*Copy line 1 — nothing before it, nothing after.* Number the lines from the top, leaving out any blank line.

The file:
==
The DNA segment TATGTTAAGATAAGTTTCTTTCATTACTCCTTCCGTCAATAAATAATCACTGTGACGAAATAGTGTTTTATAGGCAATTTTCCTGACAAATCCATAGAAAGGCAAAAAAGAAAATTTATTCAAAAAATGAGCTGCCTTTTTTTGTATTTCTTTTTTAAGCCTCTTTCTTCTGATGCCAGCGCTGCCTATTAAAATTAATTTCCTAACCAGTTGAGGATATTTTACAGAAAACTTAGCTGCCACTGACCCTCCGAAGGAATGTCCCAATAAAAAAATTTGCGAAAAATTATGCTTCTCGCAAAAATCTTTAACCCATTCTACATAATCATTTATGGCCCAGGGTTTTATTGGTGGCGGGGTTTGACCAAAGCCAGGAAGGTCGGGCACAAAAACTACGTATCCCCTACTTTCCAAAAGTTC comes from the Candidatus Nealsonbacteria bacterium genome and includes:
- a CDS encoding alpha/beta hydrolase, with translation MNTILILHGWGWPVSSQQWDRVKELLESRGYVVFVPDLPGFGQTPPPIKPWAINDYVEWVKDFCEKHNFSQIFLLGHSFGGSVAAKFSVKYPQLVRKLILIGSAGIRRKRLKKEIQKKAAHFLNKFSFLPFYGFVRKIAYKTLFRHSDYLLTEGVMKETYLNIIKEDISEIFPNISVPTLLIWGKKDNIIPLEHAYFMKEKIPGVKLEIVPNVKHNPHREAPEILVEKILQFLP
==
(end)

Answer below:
The DNA segment TATGTTAAGATAAGTTTCTTTCATTACTCCTTCCGTCAATAAATAATCACTGTGACGAAATAGTGTTTTATAGGCAATTTTCCTGACAAATCCATAGAAAGGCAAAAAAGAAAATTTATTCAAAAAATGAGCTGCCTTTTTTTGTATTTCTTTTTTAAGCCTCTTTCTTCTGATGCCAGCGCTGCCTATTAAAATTAATTTCCTAACCAGTTGAGGATATTTTACAGAAAACTTAGCTGCCACTGACCCTCCGAAGGAATGTCCCAATAAAAAAATTTGCGAAAAATTATGCTTCTCGCAAAAATCTTTAACCCATTCTACATAATCATTTATGGCCCAGGGTTTTATTGGTGGCGGGGTTTGACCAAAGCCAGGAAGGTCGGGCACAAAAACTACGTATCCCCTACTTTCCAAAAGTTC comes from the Candidatus Nealsonbacteria bacterium genome and includes: